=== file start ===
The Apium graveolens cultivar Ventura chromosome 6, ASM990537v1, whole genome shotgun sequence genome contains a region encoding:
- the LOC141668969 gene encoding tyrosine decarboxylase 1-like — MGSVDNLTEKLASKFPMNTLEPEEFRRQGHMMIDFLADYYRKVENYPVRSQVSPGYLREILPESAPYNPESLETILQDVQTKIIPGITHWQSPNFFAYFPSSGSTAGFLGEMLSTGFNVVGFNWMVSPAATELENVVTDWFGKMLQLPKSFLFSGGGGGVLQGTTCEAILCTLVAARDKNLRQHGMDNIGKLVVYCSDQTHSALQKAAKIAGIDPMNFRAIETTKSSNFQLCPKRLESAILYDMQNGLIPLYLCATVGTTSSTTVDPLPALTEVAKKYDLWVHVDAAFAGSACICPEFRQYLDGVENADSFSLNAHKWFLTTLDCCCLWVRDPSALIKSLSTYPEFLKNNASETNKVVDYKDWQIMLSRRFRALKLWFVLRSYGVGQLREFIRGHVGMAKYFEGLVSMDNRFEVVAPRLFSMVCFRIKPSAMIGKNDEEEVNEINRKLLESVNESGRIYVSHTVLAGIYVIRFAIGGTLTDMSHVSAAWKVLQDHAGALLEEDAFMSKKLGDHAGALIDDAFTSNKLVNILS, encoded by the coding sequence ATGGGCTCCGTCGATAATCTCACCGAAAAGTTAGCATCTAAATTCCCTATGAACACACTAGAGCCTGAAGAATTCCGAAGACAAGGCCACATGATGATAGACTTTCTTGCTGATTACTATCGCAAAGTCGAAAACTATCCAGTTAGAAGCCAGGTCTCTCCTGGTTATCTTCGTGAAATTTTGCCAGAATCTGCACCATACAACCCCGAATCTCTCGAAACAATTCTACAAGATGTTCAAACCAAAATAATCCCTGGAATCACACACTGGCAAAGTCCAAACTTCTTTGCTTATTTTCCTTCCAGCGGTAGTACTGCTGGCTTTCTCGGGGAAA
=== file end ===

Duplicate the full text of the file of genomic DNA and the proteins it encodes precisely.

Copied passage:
The Apium graveolens cultivar Ventura chromosome 6, ASM990537v1, whole genome shotgun sequence genome contains a region encoding:
- the LOC141668969 gene encoding tyrosine decarboxylase 1-like — MGSVDNLTEKLASKFPMNTLEPEEFRRQGHMMIDFLADYYRKVENYPVRSQVSPGYLREILPESAPYNPESLETILQDVQTKIIPGITHWQSPNFFAYFPSSGSTAGFLGEMLSTGFNVVGFNWMVSPAATELENVVTDWFGKMLQLPKSFLFSGGGGGVLQGTTCEAILCTLVAARDKNLRQHGMDNIGKLVVYCSDQTHSALQKAAKIAGIDPMNFRAIETTKSSNFQLCPKRLESAILYDMQNGLIPLYLCATVGTTSSTTVDPLPALTEVAKKYDLWVHVDAAFAGSACICPEFRQYLDGVENADSFSLNAHKWFLTTLDCCCLWVRDPSALIKSLSTYPEFLKNNASETNKVVDYKDWQIMLSRRFRALKLWFVLRSYGVGQLREFIRGHVGMAKYFEGLVSMDNRFEVVAPRLFSMVCFRIKPSAMIGKNDEEEVNEINRKLLESVNESGRIYVSHTVLAGIYVIRFAIGGTLTDMSHVSAAWKVLQDHAGALLEEDAFMSKKLGDHAGALIDDAFTSNKLVNILS, encoded by the coding sequence ATGGGCTCCGTCGATAATCTCACCGAAAAGTTAGCATCTAAATTCCCTATGAACACACTAGAGCCTGAAGAATTCCGAAGACAAGGCCACATGATGATAGACTTTCTTGCTGATTACTATCGCAAAGTCGAAAACTATCCAGTTAGAAGCCAGGTCTCTCCTGGTTATCTTCGTGAAATTTTGCCAGAATCTGCACCATACAACCCCGAATCTCTCGAAACAATTCTACAAGATGTTCAAACCAAAATAATCCCTGGAATCACACACTGGCAAAGTCCAAACTTCTTTGCTTATTTTCCTTCCAGCGGTAGTACTGCTGGCTTTCTCGGGGAAA